Twitter unveils a social shopping button today that lets marketers drive conversions straight from tweets, after months of speculation that such a feature was in the works.
Generationally speaking, there's often a vast divide in musical taste—as most parents of teenagers can attest. When it comes down to men versus women, some names easily top both Top 40 lists, while other popular artists (for example, Kanye West and Taylor Swift) may see a sea of gender uniformity as they stare out from their stages.
Eminem and Taylor Swift were big winners at last night's YouTube Music Awards. Curiously, so were One Direction and PewDiePie—even though neither act was part of the show.
As we've mentioned before, Activision and Interscope brought together two of its juggernaut franchises—Call of Duty and Eminem—for a cross-marketing push promoting the game's new Ghosts title and the rapper's upcoming album MMLP2 (short for Marshall Mathers LP 2).
Eminem, Clint Eastwood, Paul Harvey and Ron Burgundy?Yes, Burgundy, the fictional anchorman played by Will Ferrell, is the latest celebrity to align himself to a Chrysler brand, in this case, the Dodge Durango, Chrysler chief marketing officer Olivier Francois said today at the ANA Masters of Marketing conference in Phoenix.
YouTube already serves as a popular destination for music fans. Just witness the recent impact of Miley Cyrus' nearly nude video.
November is an important month for Activision— on the fifth, Call of Duty: Ghosts lands with video gamers. But it's also the day Eminem's MMLP2 (short for The Marshall Mathers LP 2) comes out, and now that release is tied to the Call of Duty franchise.
"Will somebody please feed Miley Cyrus?"That's the request from one anthropomorphized Beats Pill speaker to another in the commercial below, which aired Sunday on MTV after the pop singer's controversial performance on the Video Music Awards. To which the other speaker opines: "Don't you need ass to twerk?"Actually, Beats, feeding Miley would be your job.First off, hat tip to sci-fi writer Tim Maughan for pointing out the Miley-mocking video on the Beats page. The brand is involved with plenty of pop and hip-hop stars at the moment, but the confluence of Miley and Robin Thicke at the VMAs was a branding bonanza for the electronics maker.Beats Electronics is, of course, the brainchild of rapper and producer Dre, whose Beats by Dre headphones have been a huge success. The company's next big thing is a wireless speaker called the Beats Pill, voiced in commercials by Eminem, Chris Rock and (it sounds like, at least) Tichina Arnold from Fox's late, lamented Everybody Hates Chris. The speakers have been prominently featured in music videos, notably Miley's, and Thicke starred in a full-blown RadioShack ad for them with his accessories—I'm sorry, backup dancers—using the speakers to do more or less everything except speak. Anyway, on Sunday, Miley and Robin got down and dirty on stage in a way that offended millions of people who were doubtless being forced at gunpoint to endure the spectacle. Beats, meanwhile, was ready—like, really, really ready (thanks to the digital wizards at Framestore)—to whip up a video showing two Pills asking where "all the thick girls" have gone while watching clips from Thicke's video and then suggesting Miley should have more material to twerk with. "Somewhere, Sir Mix-A-Lot is crying his eyes out," says one.This actually wasn't the only time Beats teed off on a pop star during the show. It also found time to make fun of Katy Perry (who doesn't appear to be sponsored by the company) in a video with Barclays Center seats visible behind the two big-mouthed little speaker dudes. And Dre protege Eminem announced a new album at the VMAs, which Beats immediately promoted with a 30-second clip from the rapper's new single.Check out all three videos below. It was a well-orchestrated campaign of pop-culture mockery—as well as pop-culture sponsorship, individual-artist sponsorship, cross-platform synergy, album promotion. So, y'know, don't confuse it with satire.Here's a question: When, during the VMAs, weren't you watching an ad? Yeah, we're going to go with "never," too.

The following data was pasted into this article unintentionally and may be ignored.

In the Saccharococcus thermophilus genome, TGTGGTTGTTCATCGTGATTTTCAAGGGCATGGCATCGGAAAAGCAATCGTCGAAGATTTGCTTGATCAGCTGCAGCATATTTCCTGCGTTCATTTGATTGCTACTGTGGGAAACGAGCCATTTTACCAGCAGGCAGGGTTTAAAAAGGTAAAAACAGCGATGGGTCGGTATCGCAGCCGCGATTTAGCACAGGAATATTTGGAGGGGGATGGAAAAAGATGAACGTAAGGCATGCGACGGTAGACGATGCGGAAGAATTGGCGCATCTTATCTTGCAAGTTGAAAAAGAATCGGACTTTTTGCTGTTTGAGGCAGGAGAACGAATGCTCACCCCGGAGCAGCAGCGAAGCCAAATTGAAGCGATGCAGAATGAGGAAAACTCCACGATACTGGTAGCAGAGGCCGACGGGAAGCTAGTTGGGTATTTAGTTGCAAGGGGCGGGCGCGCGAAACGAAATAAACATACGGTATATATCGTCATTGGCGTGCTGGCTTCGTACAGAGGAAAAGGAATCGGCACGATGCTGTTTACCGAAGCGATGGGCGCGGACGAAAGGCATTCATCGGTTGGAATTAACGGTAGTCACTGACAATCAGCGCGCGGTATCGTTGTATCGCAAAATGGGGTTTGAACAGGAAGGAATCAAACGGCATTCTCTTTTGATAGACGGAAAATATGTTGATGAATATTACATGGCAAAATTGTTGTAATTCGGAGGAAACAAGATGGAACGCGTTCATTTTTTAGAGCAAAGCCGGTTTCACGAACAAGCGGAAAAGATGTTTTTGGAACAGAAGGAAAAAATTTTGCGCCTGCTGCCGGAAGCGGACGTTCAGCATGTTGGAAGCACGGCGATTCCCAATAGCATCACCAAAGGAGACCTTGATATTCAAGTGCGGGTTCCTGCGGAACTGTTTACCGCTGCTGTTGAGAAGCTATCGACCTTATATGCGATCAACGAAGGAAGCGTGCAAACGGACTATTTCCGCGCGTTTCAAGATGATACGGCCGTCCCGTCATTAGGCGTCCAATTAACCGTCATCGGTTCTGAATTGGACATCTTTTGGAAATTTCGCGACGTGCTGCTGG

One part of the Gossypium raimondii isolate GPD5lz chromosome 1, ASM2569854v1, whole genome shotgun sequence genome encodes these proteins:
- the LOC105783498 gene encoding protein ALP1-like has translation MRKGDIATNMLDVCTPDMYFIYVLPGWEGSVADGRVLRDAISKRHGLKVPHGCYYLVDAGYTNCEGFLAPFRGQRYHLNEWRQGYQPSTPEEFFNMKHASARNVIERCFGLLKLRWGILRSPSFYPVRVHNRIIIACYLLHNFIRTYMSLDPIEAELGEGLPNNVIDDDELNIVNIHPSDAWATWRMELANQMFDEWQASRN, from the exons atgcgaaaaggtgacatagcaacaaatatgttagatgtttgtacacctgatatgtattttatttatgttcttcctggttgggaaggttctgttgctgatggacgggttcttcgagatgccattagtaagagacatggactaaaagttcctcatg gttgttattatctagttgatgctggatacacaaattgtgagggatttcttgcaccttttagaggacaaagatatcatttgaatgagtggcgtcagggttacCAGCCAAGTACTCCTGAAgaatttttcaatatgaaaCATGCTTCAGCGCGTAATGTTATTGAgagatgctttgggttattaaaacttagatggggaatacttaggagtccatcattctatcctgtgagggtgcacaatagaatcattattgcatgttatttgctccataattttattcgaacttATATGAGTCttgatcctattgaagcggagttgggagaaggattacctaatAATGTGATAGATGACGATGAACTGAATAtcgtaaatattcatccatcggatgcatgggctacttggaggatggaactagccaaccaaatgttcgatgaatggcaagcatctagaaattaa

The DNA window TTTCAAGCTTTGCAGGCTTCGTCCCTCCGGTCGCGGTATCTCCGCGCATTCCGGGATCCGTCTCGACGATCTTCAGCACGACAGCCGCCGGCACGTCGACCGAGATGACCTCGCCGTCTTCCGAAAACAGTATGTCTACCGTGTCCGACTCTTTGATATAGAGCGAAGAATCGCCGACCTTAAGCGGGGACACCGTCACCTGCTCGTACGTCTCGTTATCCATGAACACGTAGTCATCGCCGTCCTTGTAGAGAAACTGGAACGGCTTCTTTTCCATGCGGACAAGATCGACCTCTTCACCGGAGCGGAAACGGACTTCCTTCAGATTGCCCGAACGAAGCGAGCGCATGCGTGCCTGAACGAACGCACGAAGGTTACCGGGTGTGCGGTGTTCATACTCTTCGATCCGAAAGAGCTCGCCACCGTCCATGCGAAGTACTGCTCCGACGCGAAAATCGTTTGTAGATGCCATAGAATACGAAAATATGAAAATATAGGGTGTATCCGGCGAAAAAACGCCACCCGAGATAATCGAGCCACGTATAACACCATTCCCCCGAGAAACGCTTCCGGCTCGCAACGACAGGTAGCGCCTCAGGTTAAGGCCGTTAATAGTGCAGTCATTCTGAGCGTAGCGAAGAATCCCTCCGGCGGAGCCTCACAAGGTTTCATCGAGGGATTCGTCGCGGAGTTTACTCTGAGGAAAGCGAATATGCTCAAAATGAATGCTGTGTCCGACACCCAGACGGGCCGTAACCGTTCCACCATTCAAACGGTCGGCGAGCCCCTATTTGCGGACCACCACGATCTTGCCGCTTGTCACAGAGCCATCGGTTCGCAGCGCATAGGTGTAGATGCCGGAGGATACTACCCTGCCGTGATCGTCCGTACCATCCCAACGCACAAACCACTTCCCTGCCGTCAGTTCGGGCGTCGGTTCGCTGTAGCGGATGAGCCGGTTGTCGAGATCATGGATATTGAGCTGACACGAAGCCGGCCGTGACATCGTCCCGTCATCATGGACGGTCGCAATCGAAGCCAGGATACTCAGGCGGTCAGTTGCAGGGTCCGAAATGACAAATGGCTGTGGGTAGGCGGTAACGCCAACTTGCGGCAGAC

If there’s a branding equivalent of reaching nirvana, Rolex has done it. The 108-year-old brand is so famous, so coveted, it’s virtually synonymous with the luxury watch category, if not success itself.